Besides the MJO skeleton model used here, other models of the MJO are also in use. For example, the MJO is described as a “moisture mode” by Sobel and Maloney (2013) and Adames and Kim (2016), and other models by Yang and Ingersoll (2013) are formulated without moisture. One could use these models to carry out a study of tropical–extratropical interactions. Here, the MJO skeleton model was used for several reasons. For instance, the MJO skeleton model predicts the speed and structure of the MJO (Majda and Stechmann 2009, 2011; Chen and Stechmann 2016) and also its vertical tilts (Thual and Majda 2015, 2016). Furthermore, it has been shown to reproduce the initiation and termination of wave trains of two to three MJO events in succession (Thual et al. 2014), similar to MJO events in nature (Yoneyama et al. 2013). In addition, the MJO skeleton model reproduces statistics of MJO events, such as the number and duration of events, that are similar to the statistics of MJO events in nature (Stachnik et al. 2015).

While the simplified asymptotic models in this paper include several realistic aspects of tropical–extratropical interactions, some other physical mechanisms are not included. For instance, the meridional structures of the variables here are set to be the leading parabolic cylinder functions. With more complicated meridional structures, the interaction mechanism will be richer and more realistic, and it would allow the model to cope with different background states, such as the boreal summer and/or winter, when the ITCZ is off the equator. Such topics are interesting avenues for future investigations.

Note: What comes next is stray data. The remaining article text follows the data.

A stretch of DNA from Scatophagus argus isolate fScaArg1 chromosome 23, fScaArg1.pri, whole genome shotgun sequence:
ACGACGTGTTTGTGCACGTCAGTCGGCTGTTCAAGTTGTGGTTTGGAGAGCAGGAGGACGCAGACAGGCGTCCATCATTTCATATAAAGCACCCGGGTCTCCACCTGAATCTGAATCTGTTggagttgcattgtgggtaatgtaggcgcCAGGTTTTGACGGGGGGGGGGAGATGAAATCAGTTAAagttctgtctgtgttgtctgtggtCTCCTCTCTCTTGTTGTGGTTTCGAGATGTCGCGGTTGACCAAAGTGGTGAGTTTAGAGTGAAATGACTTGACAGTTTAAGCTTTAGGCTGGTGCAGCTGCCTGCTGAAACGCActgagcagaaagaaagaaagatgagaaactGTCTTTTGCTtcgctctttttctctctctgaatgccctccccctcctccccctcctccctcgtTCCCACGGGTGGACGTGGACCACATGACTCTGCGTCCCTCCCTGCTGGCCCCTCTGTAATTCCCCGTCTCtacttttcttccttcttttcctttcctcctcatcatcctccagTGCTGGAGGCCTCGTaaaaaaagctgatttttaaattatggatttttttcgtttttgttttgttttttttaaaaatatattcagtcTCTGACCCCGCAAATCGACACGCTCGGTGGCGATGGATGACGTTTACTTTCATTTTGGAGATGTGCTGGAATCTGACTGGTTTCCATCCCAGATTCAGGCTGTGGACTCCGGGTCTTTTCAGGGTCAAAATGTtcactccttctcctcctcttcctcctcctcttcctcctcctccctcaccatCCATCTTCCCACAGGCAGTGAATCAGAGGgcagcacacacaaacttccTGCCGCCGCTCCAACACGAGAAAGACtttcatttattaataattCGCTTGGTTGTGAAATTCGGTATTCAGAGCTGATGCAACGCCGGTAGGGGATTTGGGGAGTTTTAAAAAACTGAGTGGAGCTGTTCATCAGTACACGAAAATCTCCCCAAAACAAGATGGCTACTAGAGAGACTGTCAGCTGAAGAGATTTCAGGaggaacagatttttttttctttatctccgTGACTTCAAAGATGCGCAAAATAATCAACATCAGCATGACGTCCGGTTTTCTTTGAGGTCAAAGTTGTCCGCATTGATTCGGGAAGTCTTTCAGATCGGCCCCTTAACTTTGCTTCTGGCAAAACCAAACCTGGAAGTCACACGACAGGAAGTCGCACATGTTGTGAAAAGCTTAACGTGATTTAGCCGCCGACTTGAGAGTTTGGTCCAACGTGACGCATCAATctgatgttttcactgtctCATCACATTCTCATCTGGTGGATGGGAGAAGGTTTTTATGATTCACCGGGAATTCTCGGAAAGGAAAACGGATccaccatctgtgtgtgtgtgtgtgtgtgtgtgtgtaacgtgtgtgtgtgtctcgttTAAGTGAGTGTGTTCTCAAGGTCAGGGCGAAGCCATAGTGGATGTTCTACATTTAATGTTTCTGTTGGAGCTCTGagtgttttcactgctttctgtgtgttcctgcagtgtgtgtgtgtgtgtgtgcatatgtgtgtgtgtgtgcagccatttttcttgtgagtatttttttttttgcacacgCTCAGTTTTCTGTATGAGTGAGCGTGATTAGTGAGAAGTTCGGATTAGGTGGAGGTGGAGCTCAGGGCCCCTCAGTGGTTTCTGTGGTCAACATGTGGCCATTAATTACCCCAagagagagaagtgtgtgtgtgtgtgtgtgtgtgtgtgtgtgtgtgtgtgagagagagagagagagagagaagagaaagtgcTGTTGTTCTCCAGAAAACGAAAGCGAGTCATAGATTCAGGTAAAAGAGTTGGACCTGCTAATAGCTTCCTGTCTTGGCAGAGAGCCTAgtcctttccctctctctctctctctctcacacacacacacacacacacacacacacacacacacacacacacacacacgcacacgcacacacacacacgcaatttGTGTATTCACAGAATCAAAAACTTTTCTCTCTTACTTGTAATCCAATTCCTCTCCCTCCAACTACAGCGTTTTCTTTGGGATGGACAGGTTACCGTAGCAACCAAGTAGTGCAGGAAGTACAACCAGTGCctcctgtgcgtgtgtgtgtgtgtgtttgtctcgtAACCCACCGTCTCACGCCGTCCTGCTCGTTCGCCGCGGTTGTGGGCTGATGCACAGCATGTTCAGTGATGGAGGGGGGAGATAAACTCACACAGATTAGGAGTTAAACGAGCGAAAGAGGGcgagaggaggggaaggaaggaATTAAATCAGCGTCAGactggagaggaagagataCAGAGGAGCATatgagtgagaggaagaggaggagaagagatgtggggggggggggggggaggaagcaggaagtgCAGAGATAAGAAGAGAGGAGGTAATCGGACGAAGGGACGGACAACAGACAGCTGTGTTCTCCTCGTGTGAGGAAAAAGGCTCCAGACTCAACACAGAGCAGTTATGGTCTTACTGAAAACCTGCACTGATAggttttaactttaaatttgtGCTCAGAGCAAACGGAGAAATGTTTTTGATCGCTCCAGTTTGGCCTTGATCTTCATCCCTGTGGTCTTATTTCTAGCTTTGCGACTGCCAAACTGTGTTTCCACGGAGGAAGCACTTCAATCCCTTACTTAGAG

Acknowledgments

The research of A.J.M. is partially supported by Office of Naval Research Grant ONR MURI N00014-12-1-0912. The research of S.N.S. is partially supported by Office of Naval Research Grant ONR MURI N00014-12-1-0912, ONR Young Investigator Award ONR N00014-12-1-0744, National Science Foundation Grant NSF DMS-1209409, and a Sloan Research Fellowship. S.C. is supported as a postdoctoral research associate by the ONR grants.

APPENDIX

Asymptotic Expansion of the Meridional Truncated System

The parabolic cylinder functions that are used to define the meridional structure of the baroclinic variables are as follows:
ea1
with Hermite polynomials defined by
ea2
The parabolic cylinder functions form an orthonormal basis on the 1D function space. The first few functions are
ea3
The parabolic cylinder functions satisfy the following identities:
ea4
which help to simplify many expressions, where the operators are defined as
The equations in (3) for the Walker circulation can be written for the truncated system as
eaa5a
eab5b
eac5c
ead5d
eae5e
eaf5f
eag5g
The solution to this system of equations is the Walker circulation in the meridional truncated system, and it can be written as
eaa6a
eab6b
eac6c
ead6d
eae6e
eaf6f
By writing the baroclinic variables as for the truncated system, and writing to separate the Walker circulation from the anomalies , the asymptotic expansion of (1), (2), (8), (11), and (12) can be written in abstract form as follows. Expanding (1) and (2) in powers of δ, the first-order system is
eaa7a
eab7b
the second-order system is
eaa8a
eab8b
and the third-order system is
eaa9a
eab9b
Here, is the 8 × 8 matrix in which the “0” entry is to eliminate , F represents terms from the nonlinear interactions between q and a, and represents the bilinear terms from the nonlinear interactions in the dry dynamics. The detailed descriptions for these terms can be found in Chen et al. (2015).